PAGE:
Ways To Celebrate Juneteenth

Source: ACThePlug / Radio One Digital

Juneteenth, also known as Freedom Day, Juneteenth is a celebration held annually on the 19th of June to commemorate the emancipation of the last remaining enslaved African Americans in the Confederacy in 1865.

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While gathering, organizing and/or protesting have historically been the way folks would come together in celebration, with the current global pandemic it is suggested to pivot the plan. Here are some ways you can take action.

Juneteenth Graphics

Source: @ACThePlug / Radio One Digital

  • Register to vote. There have been countless rallies against racism in America over the years, but if you aren’t taking the step to register and actively vote each year, you are not fully supporting the cause.
  • Contact elected officials to voice your concerns and advocate for change.
    • Be informed: Be sure to do your due diligence to research the topic as well as current laws and policies so your voice is effectively heard. Countable is one resource that allows you to track pending legislation, learn more about it, as well as contact your local elected officials directly.
    • Pro tip: Phone calls are typically more effective than emails as emails are depersonalized and can easily be ignored.
  • Complete the Census. Federal funding and representation are determined by the census taken every 10 years. Data from the census determines how hundreds of billions of federal dollars, also known as YOUR tax dollars, are dispersed each year to communities, schools, hospitals and roads.
  • Share resources.
  • Jury duty: While most people deem jury duty as an inconvenient and try to get out of their civic responsibility, black and brown jurors are important now more than ever. The United States has a long history of racial discrimination in jury selection. Black jurors influence outcomes. Research shows that having even one black juror changes a trial’s outcome and in some cases this is literally the one person to save or change a person’s life. Some studies have found that seating just one African American on the jury has reduced the rate of convictions for black defendants by ten percent.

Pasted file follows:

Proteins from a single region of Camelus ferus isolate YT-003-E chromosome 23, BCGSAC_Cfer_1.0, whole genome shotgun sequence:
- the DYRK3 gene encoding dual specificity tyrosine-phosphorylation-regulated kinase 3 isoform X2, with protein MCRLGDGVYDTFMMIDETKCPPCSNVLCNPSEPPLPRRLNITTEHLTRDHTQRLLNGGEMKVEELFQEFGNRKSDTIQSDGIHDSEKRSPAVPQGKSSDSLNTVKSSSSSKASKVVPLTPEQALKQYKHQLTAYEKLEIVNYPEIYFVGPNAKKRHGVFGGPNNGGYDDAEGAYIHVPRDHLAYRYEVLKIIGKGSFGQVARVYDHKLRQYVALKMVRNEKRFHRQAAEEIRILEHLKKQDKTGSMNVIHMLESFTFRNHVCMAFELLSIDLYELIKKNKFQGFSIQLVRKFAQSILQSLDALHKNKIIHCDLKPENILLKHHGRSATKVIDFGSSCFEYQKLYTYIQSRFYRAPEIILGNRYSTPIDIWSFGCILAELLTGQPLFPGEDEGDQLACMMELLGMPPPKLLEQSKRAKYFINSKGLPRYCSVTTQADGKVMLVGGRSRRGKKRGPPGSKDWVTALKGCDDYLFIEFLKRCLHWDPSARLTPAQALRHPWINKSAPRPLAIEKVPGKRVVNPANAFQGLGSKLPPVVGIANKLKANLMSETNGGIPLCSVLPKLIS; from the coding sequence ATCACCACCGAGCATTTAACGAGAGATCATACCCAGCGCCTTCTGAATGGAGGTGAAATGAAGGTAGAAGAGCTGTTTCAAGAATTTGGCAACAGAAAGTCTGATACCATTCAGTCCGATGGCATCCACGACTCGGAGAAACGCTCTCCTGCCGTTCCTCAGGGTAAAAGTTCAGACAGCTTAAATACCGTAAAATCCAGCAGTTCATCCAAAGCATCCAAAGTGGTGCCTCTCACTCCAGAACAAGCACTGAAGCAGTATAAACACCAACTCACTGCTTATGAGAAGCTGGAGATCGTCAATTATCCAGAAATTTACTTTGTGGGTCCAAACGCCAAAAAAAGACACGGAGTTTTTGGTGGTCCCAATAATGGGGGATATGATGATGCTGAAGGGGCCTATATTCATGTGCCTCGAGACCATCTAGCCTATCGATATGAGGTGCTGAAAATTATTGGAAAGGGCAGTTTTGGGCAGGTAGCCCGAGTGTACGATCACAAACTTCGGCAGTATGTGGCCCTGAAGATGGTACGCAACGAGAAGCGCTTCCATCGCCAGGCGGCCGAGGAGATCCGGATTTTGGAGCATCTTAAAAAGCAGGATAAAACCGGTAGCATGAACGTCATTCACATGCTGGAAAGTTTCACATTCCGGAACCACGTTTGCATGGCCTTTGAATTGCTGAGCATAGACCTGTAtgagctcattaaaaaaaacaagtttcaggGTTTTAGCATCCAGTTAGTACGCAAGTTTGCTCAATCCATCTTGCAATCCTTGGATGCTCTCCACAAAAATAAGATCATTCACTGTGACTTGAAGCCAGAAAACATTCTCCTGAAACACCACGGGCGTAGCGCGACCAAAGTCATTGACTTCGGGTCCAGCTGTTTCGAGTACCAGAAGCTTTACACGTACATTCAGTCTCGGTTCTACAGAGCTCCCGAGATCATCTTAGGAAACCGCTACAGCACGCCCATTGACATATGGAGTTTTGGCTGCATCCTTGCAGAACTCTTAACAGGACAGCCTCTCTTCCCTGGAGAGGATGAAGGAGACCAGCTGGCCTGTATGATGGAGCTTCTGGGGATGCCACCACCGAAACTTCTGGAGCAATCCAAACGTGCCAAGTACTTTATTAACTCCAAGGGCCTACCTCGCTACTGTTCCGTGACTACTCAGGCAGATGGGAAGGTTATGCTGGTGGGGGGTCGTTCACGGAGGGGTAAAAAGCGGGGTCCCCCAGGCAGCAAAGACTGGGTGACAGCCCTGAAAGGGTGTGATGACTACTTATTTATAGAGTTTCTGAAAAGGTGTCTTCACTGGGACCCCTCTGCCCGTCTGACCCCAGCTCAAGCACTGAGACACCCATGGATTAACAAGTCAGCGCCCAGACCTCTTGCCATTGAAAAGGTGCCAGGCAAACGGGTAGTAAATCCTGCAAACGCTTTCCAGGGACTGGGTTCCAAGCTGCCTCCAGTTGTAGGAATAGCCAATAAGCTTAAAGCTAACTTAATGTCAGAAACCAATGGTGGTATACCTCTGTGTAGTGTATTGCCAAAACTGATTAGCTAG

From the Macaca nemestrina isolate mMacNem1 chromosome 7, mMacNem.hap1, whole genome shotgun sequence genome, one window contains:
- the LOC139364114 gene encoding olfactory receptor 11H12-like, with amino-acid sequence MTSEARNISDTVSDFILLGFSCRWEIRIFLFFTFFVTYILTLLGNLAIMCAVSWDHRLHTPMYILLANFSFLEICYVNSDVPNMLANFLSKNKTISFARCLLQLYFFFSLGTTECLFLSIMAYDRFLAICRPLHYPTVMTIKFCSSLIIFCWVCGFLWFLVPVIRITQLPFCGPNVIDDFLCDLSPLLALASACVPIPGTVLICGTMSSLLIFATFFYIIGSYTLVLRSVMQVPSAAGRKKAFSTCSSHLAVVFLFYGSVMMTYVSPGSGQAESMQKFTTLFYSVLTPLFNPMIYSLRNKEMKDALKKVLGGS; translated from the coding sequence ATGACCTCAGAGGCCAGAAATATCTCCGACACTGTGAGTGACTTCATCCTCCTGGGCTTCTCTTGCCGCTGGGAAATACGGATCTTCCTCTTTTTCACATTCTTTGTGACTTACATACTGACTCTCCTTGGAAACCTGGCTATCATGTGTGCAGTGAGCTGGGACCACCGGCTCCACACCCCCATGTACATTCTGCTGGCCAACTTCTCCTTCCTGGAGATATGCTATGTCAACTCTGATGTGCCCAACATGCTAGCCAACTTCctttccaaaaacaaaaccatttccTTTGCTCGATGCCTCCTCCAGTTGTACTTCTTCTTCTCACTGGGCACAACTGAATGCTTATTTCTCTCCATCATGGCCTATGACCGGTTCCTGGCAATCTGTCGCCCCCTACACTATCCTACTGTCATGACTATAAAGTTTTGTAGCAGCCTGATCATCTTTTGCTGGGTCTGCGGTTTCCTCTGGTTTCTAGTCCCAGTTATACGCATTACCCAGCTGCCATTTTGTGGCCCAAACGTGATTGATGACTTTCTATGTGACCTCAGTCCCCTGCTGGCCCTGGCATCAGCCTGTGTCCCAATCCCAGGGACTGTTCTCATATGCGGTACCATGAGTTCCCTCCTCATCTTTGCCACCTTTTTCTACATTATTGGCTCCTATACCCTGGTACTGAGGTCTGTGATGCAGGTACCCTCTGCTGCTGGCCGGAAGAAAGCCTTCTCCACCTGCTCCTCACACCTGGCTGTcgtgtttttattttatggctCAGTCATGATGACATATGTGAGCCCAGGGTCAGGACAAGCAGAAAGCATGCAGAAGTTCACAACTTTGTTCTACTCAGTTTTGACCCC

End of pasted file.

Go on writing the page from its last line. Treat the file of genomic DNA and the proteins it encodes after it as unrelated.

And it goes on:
• Buy Black. Large companies have a history of oppressing small and black owned businesses and putting a heavy burden on low-income communities. By buying black, you are assisting in closing the racial wealth gap which in turn strengthens local economies and has a positive domino effect like the creation of more jobs.
  • Inter-generational conversations: Our community is hurting. It’s time to build better relationships and communication between younger and older adults. Conversation around what we can do together that we cannot do apart should be mindful, intentional and strategic. Be sure conversations acknowledge the shared problems but being mindful each of us have lived different experiences. While emotions may run high, the process must be purposeful to not only heal but to define systems of accountability.
  • Support those on the front lines. There is power in numbers. While you may not run to your local protest since there is still an active global pandemic, you can still use your voice socially and digitally to help support those on the front lines fighting the good fight.

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